Two general narrator (or protagonist/character) types emerge. The first is meticulously rational, calm, and 'objective'--like Dupin, the amateur sleuth who coolly solves the mystery of 'The Murders in the Rue Morgue.' The second, best represented by Roderick Usher in 'The Fall of the House of Usher,' is psychically haunted, deeply subjective, acutely sensitive in every pore, and barely able to repress the hysteria--at best--simmering just beneath the surface of his consciousness.

Both general types are isolated and obsessive in their own way--the first perhaps imagines he has found salvation by holding the world at a kind of hard cerebral remove, while the second surrenders his will in increments and sinks obliquely into emotional, spiritual, psychic, and physical fragmentation. The second type (found in 'The Fall of the House of Usher,' 'Berenice,' 'The Black Cat,' 'The Pit and the Pendulum,' and 'William Wilson,' among others) dominates and defines Poe's work.

Poe occasionally offers readers a combination of both types, as in 'The Imp of the Perverse,' in which the narrator, after a lengthy, meditative, and 'objective' discourse on the self-destructive aspects of human nature, briefly tells his own story: compelled to commit a pointless murder, he then finds himself equally compelled to publicly confess it.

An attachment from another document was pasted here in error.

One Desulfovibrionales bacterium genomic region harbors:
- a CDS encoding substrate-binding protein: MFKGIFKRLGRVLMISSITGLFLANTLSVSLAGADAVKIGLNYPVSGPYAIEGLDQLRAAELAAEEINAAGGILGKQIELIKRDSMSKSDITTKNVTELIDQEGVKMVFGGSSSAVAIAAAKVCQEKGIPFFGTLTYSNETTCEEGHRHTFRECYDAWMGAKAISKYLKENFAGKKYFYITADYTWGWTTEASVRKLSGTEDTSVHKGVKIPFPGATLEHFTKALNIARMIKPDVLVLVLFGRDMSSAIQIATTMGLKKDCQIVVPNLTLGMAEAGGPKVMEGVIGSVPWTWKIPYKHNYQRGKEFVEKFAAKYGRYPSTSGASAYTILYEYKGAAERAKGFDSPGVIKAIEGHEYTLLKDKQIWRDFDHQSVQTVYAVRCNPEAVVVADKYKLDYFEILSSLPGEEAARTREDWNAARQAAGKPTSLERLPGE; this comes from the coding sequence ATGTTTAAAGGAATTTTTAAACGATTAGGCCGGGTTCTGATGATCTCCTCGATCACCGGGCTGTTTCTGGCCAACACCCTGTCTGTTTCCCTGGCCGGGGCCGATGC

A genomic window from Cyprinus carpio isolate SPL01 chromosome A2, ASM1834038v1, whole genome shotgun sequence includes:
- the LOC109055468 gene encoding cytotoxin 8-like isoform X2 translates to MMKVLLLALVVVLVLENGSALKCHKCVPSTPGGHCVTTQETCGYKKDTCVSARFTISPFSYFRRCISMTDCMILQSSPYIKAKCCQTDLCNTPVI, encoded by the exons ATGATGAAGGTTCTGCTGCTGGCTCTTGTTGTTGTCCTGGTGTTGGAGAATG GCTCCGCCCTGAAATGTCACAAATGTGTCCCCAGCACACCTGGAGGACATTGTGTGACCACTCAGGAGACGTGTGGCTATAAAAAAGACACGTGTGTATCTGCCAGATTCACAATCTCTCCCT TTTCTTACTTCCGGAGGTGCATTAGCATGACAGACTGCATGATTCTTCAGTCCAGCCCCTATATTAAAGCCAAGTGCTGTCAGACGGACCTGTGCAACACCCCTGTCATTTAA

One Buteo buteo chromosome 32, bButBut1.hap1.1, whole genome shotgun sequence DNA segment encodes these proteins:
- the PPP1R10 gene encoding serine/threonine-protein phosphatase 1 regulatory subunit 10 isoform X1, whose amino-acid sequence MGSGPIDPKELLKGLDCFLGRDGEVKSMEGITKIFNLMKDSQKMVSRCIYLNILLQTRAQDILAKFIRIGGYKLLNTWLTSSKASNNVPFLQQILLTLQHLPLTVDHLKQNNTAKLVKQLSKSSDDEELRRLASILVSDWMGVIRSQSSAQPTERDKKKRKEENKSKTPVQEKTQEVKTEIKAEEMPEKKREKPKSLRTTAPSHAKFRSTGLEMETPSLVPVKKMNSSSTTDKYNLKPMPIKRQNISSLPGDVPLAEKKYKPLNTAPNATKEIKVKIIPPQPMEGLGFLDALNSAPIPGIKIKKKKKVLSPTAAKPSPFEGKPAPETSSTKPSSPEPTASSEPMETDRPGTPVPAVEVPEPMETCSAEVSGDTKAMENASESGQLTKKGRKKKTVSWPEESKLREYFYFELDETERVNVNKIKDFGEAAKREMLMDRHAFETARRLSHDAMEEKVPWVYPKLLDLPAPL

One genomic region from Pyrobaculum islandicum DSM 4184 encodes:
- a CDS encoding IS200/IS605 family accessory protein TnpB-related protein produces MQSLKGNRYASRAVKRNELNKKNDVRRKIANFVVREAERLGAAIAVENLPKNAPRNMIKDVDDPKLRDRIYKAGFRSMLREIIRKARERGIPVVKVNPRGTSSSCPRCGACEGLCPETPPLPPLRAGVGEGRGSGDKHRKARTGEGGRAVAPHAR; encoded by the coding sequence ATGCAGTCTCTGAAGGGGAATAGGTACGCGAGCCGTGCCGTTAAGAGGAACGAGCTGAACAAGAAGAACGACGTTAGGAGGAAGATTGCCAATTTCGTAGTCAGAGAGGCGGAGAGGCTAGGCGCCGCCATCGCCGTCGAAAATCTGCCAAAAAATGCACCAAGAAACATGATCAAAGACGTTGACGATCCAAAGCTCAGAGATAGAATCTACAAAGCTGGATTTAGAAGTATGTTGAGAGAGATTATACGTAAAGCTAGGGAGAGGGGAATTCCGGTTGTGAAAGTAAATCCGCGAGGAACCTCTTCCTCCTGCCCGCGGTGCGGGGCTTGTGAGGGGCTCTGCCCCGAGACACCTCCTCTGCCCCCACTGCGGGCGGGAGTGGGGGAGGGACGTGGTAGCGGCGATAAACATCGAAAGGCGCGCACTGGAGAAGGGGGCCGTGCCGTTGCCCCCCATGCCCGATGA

Fatalism and perdition are key characteristics of the author's work: death may await everyone, but, in Poe, death impatiently reaches forward into men's lives, sickening, exhausting, and corrupting them, thus hastening fragile humanity's end. Poe's protagonists are once healthy, now dire, everymen surrounded on every side by hostile, malevolent, and destructive forces which dominate every plateau, division, and category of existence that man has methodically--and rather naively--mapped out. Human instinct proves to be 'red in tooth and claw'; the senses betray; the mind collapses; the borders and boundaries of civilization are violently breached; the natural world reveals a harsh, predatory, and incomprehensible face; physical laws prove unreliable; loving relationships sicken and fester; all agents of stability prove false and slip away.